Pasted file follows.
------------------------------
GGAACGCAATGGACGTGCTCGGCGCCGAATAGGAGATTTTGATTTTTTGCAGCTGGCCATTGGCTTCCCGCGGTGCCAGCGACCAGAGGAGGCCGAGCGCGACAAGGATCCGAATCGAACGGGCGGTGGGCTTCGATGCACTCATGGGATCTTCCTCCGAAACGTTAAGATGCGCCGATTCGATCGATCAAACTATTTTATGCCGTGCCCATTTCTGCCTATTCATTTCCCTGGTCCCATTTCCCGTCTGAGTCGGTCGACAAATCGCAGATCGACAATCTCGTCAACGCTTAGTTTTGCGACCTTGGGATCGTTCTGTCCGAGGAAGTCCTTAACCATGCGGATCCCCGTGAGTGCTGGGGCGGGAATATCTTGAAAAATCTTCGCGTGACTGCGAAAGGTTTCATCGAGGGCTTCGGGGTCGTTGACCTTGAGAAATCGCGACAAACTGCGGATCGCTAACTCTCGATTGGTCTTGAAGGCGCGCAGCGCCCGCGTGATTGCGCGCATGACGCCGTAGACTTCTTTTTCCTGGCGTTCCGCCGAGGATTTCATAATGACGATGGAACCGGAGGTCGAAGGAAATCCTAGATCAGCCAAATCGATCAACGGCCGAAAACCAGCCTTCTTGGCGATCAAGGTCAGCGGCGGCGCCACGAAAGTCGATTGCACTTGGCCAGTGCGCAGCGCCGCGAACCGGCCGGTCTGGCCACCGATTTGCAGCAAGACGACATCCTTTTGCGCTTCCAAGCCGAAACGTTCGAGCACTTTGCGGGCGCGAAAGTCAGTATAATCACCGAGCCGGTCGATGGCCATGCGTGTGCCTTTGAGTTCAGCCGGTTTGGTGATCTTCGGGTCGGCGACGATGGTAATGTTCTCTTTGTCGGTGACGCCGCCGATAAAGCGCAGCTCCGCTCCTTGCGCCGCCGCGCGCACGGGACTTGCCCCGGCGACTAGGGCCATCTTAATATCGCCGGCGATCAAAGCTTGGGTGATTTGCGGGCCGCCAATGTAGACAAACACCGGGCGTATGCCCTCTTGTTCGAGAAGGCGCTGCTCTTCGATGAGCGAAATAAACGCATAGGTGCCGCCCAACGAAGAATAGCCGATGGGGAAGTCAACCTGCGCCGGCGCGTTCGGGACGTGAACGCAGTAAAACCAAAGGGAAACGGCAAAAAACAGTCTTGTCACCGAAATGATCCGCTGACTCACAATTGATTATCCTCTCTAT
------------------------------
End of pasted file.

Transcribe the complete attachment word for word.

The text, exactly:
GGAACGCAATGGACGTGCTCGGCGCCGAATAGGAGATTTTGATTTTTTGCAGCTGGCCATTGGCTTCCCGCGGTGCCAGCGACCAGAGGAGGCCGAGCGCGACAAGGATCCGAATCGAACGGGCGGTGGGCTTCGATGCACTCATGGGATCTTCCTCCGAAACGTTAAGATGCGCCGATTCGATCGATCAAACTATTTTATGCCGTGCCCATTTCTGCCTATTCATTTCCCTGGTCCCATTTCCCGTCTGAGTCGGTCGACAAATCGCAGATCGACAATCTCGTCAACGCTTAGTTTTGCGACCTTGGGATCGTTCTGTCCGAGGAAGTCCTTAACCATGCGGATCCCCGTGAGTGCTGGGGCGGGAATATCTTGAAAAATCTTCGCGTGACTGCGAAAGGTTTCATCGAGGGCTTCGGGGTCGTTGACCTTGAGAAATCGCGACAAACTGCGGATCGCTAACTCTCGATTGGTCTTGAAGGCGCGCAGCGCCCGCGTGATTGCGCGCATGACGCCGTAGACTTCTTTTTCCTGGCGTTCCGCCGAGGATTTCATAATGACGATGGAACCGGAGGTCGAAGGAAATCCTAGATCAGCCAAATCGATCAACGGCCGAAAACCAGCCTTCTTGGCGATCAAGGTCAGCGGCGGCGCCACGAAAGTCGATTGCACTTGGCCAGTGCGCAGCGCCGCGAACCGGCCGGTCTGGCCACCGATTTGCAGCAAGACGACATCCTTTTGCGCTTCCAAGCCGAAACGTTCGAGCACTTTGCGGGCGCGAAAGTCAGTATAATCACCGAGCCGGTCGATGGCCATGCGTGTGCCTTTGAGTTCAGCCGGTTTGGTGATCTTCGGGTCGGCGACGATGGTAATGTTCTCTTTGTCGGTGACGCCGCCGATAAAGCGCAGCTCCGCTCCTTGCGCCGCCGCGCGCACGGGACTTGCCCCGGCGACTAGGGCCATCTTAATATCGCCGGCGATCAAAGCTTGGGTGATTTGCGGGCCGCCAATGTAGACAAACACCGGGCGTATGCCCTCTTGTTCGAGAAGGCGCTGCTCTTCGATGAGCGAAATAAACGCATAGGTGCCGCCCAACGAAGAATAGCCGATGGGGAAGTCAACCTGCGCCGGCGCGTTCGGGACGTGAACGCAGTAAAACCAAAGGGAAACGGCAAAAAACAGTCTTGTCACCGAAATGATCCGCTGACTCACAATTGATTATCCTCTCTAT